Objectives: We aimed to investigate the glomerular hyperfiltration due to pregnancy in women with more parities.
Methods: Five hundred women aged 52.57 +/- 8.08 years, without a history of hypertension, diabetes mellitus or complicated pregnancy were involved in the study. They were divided into three groups. Group 1: women with no or one parity (n = 76); group 2: women with two or three parities (n = 333); group 3: women with four or more parities (n = 91). Laboratory parameters and demographical data were compared between the three groups.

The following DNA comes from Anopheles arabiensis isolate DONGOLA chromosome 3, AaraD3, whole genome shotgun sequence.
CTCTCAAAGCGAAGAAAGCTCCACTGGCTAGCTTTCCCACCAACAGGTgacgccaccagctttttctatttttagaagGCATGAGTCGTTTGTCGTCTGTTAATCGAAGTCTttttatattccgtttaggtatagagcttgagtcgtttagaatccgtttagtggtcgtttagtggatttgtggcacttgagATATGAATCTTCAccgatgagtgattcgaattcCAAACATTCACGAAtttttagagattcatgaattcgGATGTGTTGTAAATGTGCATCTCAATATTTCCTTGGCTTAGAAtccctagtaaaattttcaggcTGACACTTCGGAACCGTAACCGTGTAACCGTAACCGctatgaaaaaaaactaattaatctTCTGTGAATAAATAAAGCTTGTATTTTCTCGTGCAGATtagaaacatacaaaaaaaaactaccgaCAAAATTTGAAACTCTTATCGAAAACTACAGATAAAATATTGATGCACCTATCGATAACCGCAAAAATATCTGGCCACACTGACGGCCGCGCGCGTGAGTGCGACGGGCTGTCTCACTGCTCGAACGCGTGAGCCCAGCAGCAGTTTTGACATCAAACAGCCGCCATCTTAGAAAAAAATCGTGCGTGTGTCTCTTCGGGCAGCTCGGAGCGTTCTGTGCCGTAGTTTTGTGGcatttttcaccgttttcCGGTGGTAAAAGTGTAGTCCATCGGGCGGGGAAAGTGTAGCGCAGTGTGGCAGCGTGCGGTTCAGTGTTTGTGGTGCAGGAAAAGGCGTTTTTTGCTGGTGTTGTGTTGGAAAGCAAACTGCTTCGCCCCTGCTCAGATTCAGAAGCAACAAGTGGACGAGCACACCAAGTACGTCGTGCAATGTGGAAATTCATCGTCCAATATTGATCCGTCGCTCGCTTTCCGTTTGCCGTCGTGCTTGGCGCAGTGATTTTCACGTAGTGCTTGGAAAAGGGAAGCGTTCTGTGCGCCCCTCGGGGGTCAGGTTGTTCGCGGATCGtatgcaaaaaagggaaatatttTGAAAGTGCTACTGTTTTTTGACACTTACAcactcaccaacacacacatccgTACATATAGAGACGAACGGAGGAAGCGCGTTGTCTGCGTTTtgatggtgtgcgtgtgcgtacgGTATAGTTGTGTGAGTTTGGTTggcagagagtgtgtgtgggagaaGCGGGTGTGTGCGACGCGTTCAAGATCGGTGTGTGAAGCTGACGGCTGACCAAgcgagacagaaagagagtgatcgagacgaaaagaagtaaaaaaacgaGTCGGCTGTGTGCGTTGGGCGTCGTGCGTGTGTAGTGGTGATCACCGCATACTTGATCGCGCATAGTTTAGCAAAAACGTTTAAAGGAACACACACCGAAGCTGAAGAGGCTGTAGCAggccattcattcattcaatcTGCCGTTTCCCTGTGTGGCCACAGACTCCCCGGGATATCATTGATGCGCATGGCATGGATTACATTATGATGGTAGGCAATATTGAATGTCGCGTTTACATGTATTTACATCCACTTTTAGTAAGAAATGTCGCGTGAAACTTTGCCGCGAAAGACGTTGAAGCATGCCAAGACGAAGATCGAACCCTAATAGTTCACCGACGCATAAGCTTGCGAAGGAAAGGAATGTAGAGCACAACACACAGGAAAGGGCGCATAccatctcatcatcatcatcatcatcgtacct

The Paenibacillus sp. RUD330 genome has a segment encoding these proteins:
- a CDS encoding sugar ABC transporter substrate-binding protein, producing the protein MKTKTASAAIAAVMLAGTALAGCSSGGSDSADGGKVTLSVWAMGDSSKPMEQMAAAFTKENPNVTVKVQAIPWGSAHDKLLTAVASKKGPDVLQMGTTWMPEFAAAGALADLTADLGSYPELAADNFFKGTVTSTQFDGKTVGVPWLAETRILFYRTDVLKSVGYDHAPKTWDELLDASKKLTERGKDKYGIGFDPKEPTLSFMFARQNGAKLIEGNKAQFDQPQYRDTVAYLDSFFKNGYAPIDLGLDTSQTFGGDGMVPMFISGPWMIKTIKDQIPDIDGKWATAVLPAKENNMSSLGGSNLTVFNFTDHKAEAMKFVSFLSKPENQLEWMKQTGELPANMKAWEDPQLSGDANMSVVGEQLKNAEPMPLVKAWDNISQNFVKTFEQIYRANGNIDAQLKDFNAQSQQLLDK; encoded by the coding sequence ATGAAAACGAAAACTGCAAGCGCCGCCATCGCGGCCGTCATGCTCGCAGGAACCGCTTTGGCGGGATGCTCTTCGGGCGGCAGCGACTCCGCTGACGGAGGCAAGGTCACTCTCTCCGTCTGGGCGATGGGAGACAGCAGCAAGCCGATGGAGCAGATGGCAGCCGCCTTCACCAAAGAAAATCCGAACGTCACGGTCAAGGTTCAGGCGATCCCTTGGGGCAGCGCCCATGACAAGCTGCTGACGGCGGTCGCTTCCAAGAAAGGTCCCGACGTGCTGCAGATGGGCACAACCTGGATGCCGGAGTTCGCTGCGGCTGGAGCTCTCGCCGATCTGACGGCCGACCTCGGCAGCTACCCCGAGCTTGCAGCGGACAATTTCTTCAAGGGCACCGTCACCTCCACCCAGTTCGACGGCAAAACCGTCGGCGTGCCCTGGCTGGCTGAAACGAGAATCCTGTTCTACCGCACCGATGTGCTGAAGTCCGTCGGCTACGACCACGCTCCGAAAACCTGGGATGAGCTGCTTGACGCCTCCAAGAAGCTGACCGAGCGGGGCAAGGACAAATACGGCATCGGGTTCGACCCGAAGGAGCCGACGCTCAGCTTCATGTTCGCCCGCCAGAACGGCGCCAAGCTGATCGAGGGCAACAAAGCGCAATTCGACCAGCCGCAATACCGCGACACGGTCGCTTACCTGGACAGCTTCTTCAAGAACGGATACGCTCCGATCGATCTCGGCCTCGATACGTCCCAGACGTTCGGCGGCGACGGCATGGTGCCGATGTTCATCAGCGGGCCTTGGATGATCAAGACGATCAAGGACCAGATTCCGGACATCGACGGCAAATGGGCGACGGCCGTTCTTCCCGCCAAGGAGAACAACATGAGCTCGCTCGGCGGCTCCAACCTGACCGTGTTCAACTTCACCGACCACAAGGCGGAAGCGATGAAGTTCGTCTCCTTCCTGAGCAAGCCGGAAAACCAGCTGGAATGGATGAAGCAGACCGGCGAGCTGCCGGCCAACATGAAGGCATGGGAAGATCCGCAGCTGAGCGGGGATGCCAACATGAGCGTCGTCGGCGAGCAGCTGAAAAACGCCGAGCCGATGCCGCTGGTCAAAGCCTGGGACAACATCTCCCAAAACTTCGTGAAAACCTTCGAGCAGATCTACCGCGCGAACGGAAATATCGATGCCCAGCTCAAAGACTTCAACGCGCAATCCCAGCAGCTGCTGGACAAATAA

Results: Mean age, serum urea and serum creatinine were similar between three groups. Patients in group 3 had significantly higher GFR values compared to groups 1 and 2 (109.44 +/- 30.99, 110.76 +/- 30.22 and 121.92 +/- 34.73 mL/min/1.73 m(2) for groups 1, 2 and 3, respectively; P = 0.008 for group 1 vs group 3; P = 0.002 for group 2 vs group 3).
Conclusions: In our study, we suggest that glomerular hyperfiltration due to pregnancy does not have adverse effects on kidney in women with more parities. Pregnancy may have possible protective mechanisms for kidney against adverse effects of glomerular hyperfiltration.